James Lasdun recounts being stalked via the Internet. But he shows his own blind spots, especially when his story turns toward Israel.
When someone crawls over Madonna‘s garden wall or breaks into Brad Pitt‘s house, it’s unpleasant but not unexpected: the price of fame, if also prosecutable. Imagine, though, if in the course of your everyday, nonfamous life someone emerged with a similar obsession. First they seemed affectionate, then convinced of a deep connection, then became furious and set upon destroying your life.
This is what happened to James Lasdun, a writer who has won a Guggenheim and taught at Princeton. Lasdun, a novelist and poet who has published two travelogues with his wife, has a solid if not high-profile career; he can put together a very fine sentence. Elegant writers are not often the subject of an obsessive and destructive campaign, but he was.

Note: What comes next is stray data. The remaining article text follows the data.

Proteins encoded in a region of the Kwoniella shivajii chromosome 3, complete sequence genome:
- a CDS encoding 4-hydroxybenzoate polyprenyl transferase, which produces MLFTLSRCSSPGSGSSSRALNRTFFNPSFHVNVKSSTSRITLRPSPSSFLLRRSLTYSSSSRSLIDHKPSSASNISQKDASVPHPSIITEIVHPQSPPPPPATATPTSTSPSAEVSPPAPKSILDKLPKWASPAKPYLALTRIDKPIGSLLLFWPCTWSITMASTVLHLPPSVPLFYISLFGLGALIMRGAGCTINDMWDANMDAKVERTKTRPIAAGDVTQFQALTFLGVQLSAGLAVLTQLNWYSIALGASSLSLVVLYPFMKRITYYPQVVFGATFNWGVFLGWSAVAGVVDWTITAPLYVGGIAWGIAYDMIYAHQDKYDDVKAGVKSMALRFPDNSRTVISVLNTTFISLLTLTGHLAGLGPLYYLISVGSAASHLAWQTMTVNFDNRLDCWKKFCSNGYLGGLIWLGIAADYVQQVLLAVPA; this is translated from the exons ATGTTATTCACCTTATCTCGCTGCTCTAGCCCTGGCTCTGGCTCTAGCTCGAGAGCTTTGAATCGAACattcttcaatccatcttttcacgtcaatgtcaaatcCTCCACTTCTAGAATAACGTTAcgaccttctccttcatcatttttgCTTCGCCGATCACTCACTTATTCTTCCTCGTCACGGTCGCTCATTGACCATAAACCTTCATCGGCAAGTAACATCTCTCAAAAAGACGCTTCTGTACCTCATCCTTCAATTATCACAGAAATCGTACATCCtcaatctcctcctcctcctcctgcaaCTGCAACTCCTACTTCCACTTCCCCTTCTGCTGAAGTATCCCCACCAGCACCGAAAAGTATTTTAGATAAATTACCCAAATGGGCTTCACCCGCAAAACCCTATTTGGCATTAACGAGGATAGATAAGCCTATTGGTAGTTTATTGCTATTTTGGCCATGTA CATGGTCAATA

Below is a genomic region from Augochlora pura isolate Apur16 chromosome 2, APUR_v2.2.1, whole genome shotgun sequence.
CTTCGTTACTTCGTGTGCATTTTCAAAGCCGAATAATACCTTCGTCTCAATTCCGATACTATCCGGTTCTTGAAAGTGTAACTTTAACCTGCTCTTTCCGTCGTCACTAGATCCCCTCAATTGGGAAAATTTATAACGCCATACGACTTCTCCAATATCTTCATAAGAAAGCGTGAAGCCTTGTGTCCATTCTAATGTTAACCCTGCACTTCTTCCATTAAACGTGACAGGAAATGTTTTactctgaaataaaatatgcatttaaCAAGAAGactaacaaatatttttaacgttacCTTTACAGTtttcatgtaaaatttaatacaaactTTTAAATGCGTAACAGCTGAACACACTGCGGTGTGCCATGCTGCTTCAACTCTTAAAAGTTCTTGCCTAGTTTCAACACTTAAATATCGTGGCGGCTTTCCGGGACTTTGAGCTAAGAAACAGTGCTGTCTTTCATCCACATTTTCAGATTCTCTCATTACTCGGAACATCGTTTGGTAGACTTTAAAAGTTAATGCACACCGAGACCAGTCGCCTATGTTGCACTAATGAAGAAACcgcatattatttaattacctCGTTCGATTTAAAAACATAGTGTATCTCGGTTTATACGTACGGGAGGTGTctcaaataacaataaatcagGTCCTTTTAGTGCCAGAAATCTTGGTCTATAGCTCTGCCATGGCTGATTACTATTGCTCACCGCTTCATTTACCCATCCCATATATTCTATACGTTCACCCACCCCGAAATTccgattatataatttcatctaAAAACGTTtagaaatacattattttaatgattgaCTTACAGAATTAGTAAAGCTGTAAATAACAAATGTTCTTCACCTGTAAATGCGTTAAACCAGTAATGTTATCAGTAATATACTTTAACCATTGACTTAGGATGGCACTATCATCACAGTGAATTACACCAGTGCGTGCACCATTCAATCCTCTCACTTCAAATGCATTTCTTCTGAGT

As he explains in “Give Me Everything You Have: On Being Stalked,” one of his graduate students became a kind of a friend, and then things turned. She — he calls her Nasreen — eventually began sending dozens of emails a day, sometimes that many in a single hour, often full of anti-Semitic invectives. She waged an Internet campaign of untruths, including accusations of plagiarism left as Amazon book reviews and on his Wikipedia page. She repeated those accusations in letters sent to work colleagues and employers.
If this were a movie, next a family pet would be boiling on the stove — but Lasdun’s stalking was specifically Internet-bound. Nevertheless, it was nerve-racking, and he recounts his experiences with the still-fresh wounds of paranoia and fear it induced. READ MORE